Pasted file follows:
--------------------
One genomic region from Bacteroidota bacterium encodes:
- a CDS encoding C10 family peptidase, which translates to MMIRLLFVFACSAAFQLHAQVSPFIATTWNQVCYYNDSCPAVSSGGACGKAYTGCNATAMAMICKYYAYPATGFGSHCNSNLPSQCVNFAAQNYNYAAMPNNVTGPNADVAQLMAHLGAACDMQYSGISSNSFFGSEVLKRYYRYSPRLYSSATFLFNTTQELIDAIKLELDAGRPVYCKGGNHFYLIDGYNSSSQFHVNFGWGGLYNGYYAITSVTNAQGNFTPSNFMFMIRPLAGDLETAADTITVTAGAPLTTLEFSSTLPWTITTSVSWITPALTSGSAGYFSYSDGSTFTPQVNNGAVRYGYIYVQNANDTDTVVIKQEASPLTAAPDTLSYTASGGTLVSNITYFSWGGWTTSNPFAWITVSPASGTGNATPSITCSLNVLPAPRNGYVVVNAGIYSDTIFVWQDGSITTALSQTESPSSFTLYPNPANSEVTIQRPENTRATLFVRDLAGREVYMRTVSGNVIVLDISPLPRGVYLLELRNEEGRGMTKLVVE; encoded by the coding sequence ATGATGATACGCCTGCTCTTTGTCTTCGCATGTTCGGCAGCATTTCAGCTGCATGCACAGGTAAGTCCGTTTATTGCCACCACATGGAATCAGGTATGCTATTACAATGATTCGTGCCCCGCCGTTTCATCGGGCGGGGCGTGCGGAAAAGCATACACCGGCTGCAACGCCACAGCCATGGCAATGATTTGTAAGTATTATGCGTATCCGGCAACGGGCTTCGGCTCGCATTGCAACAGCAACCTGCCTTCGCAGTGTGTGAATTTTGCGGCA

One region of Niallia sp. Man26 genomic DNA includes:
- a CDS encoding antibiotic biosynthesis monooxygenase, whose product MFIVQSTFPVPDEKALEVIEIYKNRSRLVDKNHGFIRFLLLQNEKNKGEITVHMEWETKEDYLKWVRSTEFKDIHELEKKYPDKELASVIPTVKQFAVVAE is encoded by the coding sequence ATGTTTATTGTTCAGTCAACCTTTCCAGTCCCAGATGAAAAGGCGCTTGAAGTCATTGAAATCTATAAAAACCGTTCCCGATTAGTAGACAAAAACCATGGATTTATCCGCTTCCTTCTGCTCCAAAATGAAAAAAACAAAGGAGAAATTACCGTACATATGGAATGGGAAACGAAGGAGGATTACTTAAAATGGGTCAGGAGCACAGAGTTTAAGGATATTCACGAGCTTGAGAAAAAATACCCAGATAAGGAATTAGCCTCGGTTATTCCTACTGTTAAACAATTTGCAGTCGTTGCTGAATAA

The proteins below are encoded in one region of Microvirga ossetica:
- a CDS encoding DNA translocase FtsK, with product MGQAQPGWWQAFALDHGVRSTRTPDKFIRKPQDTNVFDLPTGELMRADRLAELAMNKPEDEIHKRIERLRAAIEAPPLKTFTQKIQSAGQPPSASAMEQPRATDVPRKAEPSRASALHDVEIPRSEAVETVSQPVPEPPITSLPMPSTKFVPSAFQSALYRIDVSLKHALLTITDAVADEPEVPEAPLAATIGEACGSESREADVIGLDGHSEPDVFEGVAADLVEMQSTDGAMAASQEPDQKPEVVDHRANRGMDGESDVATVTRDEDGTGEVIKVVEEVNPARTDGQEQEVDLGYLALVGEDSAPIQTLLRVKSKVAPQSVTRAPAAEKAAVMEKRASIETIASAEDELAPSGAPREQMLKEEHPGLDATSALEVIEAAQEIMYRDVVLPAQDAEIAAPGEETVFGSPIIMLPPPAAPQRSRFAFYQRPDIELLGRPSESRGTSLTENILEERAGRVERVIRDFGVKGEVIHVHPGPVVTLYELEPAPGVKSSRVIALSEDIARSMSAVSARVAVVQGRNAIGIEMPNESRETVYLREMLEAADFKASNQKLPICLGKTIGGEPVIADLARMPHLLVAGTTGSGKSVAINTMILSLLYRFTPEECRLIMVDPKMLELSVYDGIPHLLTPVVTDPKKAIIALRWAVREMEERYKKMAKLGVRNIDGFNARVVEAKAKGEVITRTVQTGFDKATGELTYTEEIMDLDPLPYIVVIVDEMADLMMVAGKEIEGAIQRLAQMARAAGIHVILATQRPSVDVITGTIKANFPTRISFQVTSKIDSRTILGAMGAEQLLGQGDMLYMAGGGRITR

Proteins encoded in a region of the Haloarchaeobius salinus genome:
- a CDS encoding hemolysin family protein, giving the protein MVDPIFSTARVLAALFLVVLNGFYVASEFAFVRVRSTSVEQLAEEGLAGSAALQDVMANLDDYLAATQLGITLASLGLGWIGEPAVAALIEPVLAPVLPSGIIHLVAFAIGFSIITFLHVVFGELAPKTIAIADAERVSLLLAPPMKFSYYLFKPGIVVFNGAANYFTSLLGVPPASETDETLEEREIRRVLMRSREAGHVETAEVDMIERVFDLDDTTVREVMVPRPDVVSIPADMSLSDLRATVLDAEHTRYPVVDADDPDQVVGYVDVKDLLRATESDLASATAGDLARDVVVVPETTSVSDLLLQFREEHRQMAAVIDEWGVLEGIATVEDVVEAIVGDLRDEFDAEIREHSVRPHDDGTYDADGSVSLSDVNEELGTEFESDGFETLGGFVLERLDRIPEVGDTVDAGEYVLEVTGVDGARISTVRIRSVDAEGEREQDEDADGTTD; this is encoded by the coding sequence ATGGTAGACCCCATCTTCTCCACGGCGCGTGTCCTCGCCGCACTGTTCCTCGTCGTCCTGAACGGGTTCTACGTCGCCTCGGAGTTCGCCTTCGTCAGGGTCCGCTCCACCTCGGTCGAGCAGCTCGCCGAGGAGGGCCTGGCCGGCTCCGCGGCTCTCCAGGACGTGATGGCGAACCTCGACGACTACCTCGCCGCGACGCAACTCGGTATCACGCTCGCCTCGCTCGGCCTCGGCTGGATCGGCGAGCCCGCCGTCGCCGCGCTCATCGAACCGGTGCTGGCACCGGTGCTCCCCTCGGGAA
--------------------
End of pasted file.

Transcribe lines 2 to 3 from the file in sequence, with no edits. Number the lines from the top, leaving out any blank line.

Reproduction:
- a CDS encoding C10 family peptidase, which translates to MMIRLLFVFACSAAFQLHAQVSPFIATTWNQVCYYNDSCPAVSSGGACGKAYTGCNATAMAMICKYYAYPATGFGSHCNSNLPSQCVNFAAQNYNYAAMPNNVTGPNADVAQLMAHLGAACDMQYSGISSNSFFGSEVLKRYYRYSPRLYSSATFLFNTTQELIDAIKLELDAGRPVYCKGGNHFYLIDGYNSSSQFHVNFGWGGLYNGYYAITSVTNAQGNFTPSNFMFMIRPLAGDLETAADTITVTAGAPLTTLEFSSTLPWTITTSVSWITPALTSGSAGYFSYSDGSTFTPQVNNGAVRYGYIYVQNANDTDTVVIKQEASPLTAAPDTLSYTASGGTLVSNITYFSWGGWTTSNPFAWITVSPASGTGNATPSITCSLNVLPAPRNGYVVVNAGIYSDTIFVWQDGSITTALSQTESPSSFTLYPNPANSEVTIQRPENTRATLFVRDLAGREVYMRTVSGNVIVLDISPLPRGVYLLELRNEEGRGMTKLVVE; encoded by the coding sequence ATGATGATACGCCTGCTCTTTGTCTTCGCATGTTCGGCAGCATTTCAGCTGCATGCACAGGTAAGTCCGTTTATTGCCACCACATGGAATCAGGTATGCTATTACAATGATTCGTGCCCCGCCGTTTCATCGGGCGGGGCGTGCGGAAAAGCATACACCGGCTGCAACGCCACAGCCATGGCAATGATTTGTAAGTATTATGCGTATCCGGCAACGGGCTTCGGCTCGCATTGCAACAGCAACCTGCCTTCGCAGTGTGTGAATTTTGCGGCA

One region of Niallia sp. Man26 genomic DNA includes: